Capcom VS SNK 2: Millionaire Fighting 2001 made a ton of improvements over the first. The Ratio System was banished to the joy of many players. So any team you could dream of was feasible. Now a 3 on 3 KOF fight or traditional 1 on 1 fight was possible. Capcom's classic 6 button layout was reinstated, giving full control to the Capcom characters and extra attacks for the SNK roster. And speaking of rosters, it was MUCH improved, with diverse characters chosen from a variety of SNK and Capcom's past games. The most important new feature was the inclusion of SIX grooves, all representing a fighting style of each companies past games. There was also unlockable "custom"grooves for the console ports.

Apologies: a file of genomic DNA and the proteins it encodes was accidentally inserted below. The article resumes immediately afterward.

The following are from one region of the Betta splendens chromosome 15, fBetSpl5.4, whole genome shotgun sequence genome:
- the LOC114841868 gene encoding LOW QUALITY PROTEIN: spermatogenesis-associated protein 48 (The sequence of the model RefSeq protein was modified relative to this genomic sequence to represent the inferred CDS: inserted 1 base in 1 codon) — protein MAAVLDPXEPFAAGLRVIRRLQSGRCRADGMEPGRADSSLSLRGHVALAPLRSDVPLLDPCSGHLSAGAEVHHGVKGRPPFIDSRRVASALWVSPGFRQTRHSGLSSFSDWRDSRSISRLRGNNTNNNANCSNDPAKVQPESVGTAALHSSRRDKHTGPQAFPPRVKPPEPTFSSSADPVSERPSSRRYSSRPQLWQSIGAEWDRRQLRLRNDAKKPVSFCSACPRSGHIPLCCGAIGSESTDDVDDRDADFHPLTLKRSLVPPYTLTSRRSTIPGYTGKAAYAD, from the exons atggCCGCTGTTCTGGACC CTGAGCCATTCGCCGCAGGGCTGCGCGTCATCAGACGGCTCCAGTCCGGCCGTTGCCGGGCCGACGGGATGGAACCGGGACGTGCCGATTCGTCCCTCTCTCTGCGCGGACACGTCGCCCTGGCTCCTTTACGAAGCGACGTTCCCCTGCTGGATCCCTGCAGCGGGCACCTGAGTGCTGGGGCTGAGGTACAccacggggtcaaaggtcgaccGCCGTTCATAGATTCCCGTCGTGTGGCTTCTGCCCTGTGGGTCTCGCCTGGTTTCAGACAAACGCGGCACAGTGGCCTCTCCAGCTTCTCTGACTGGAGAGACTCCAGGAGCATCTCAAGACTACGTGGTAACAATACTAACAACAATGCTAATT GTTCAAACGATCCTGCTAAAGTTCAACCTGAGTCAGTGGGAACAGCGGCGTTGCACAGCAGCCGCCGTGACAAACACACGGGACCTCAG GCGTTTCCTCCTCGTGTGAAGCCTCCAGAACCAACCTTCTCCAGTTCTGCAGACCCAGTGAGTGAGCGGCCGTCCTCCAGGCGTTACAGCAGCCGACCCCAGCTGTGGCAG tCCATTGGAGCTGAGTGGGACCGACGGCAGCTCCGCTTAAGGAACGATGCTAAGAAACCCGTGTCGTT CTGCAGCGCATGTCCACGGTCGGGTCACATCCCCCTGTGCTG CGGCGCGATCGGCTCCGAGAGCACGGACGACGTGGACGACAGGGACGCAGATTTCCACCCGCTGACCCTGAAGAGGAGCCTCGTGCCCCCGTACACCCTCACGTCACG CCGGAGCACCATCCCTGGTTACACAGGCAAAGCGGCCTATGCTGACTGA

However, SNK fanboys still complained, they still felt the SNK roster was "raped" and they claimed that if SNK ever made an arcade version of SNK Vs Capcom, all SNK character issues would be rectified and it would be superior to Capcom's 3 attempts. The irony is that SNK Playmore managed to screw up SVC: Chaos, even after witnessing the mistakes in CVS1 and the improvements made in CVS2.

Graphics: 3

SNK Playmore now had their chance to prove to their SNK fanbase that they could produce a game that looked better than the CVS series. Unfortunately they made HUGE mistake: Capcom developed their games on Sega's powerful NAOMI hardware, while SNK Playmore decided to develop Chaos on the ancient 16-bit Neo*Geo MVS hardware. Already they started off on the wrong foot. However, all is not so bad. The opening intro for SVC: Chaos is SUPERIOR to all 3 CVS titles. Whomever at Playmore designed that intro is a genius. Unfortunately the praise is short lived.